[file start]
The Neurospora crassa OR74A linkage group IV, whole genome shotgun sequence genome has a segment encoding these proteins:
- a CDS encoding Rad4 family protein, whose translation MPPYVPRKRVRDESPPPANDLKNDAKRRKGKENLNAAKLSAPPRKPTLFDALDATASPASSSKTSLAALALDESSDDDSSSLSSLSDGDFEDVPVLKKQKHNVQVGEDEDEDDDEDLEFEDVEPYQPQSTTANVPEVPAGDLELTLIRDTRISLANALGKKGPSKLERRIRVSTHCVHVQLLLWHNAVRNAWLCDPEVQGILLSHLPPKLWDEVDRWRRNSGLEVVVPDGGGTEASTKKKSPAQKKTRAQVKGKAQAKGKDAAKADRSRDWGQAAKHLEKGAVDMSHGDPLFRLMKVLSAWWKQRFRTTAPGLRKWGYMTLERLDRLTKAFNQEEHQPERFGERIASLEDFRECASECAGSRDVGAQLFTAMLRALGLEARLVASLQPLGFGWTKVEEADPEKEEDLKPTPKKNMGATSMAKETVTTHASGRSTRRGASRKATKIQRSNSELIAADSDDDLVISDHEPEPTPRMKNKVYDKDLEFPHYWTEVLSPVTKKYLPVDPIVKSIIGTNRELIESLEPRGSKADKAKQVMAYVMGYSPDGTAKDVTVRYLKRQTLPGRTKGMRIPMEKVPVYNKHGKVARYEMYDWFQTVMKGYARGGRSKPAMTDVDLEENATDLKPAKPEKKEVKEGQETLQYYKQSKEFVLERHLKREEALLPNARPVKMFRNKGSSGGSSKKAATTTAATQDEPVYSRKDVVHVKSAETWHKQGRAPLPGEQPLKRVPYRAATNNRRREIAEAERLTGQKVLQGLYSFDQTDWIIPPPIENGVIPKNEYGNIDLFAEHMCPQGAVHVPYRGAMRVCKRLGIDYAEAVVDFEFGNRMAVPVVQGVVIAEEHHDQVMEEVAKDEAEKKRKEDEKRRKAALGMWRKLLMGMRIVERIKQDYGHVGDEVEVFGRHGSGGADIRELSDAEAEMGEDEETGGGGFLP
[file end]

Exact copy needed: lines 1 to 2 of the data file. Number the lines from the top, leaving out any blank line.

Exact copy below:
The Neurospora crassa OR74A linkage group IV, whole genome shotgun sequence genome has a segment encoding these proteins:
- a CDS encoding Rad4 family protein, whose translation MPPYVPRKRVRDESPPPANDLKNDAKRRKGKENLNAAKLSAPPRKPTLFDALDATASPASSSKTSLAALALDESSDDDSSSLSSLSDGDFEDVPVLKKQKHNVQVGEDEDEDDDEDLEFEDVEPYQPQSTTANVPEVPAGDLELTLIRDTRISLANALGKKGPSKLERRIRVSTHCVHVQLLLWHNAVRNAWLCDPEVQGILLSHLPPKLWDEVDRWRRNSGLEVVVPDGGGTEASTKKKSPAQKKTRAQVKGKAQAKGKDAAKADRSRDWGQAAKHLEKGAVDMSHGDPLFRLMKVLSAWWKQRFRTTAPGLRKWGYMTLERLDRLTKAFNQEEHQPERFGERIASLEDFRECASECAGSRDVGAQLFTAMLRALGLEARLVASLQPLGFGWTKVEEADPEKEEDLKPTPKKNMGATSMAKETVTTHASGRSTRRGASRKATKIQRSNSELIAADSDDDLVISDHEPEPTPRMKNKVYDKDLEFPHYWTEVLSPVTKKYLPVDPIVKSIIGTNRELIESLEPRGSKADKAKQVMAYVMGYSPDGTAKDVTVRYLKRQTLPGRTKGMRIPMEKVPVYNKHGKVARYEMYDWFQTVMKGYARGGRSKPAMTDVDLEENATDLKPAKPEKKEVKEGQETLQYYKQSKEFVLERHLKREEALLPNARPVKMFRNKGSSGGSSKKAATTTAATQDEPVYSRKDVVHVKSAETWHKQGRAPLPGEQPLKRVPYRAATNNRRREIAEAERLTGQKVLQGLYSFDQTDWIIPPPIENGVIPKNEYGNIDLFAEHMCPQGAVHVPYRGAMRVCKRLGIDYAEAVVDFEFGNRMAVPVVQGVVIAEEHHDQVMEEVAKDEAEKKRKEDEKRRKAALGMWRKLLMGMRIVERIKQDYGHVGDEVEVFGRHGSGGADIRELSDAEAEMGEDEETGGGGFLP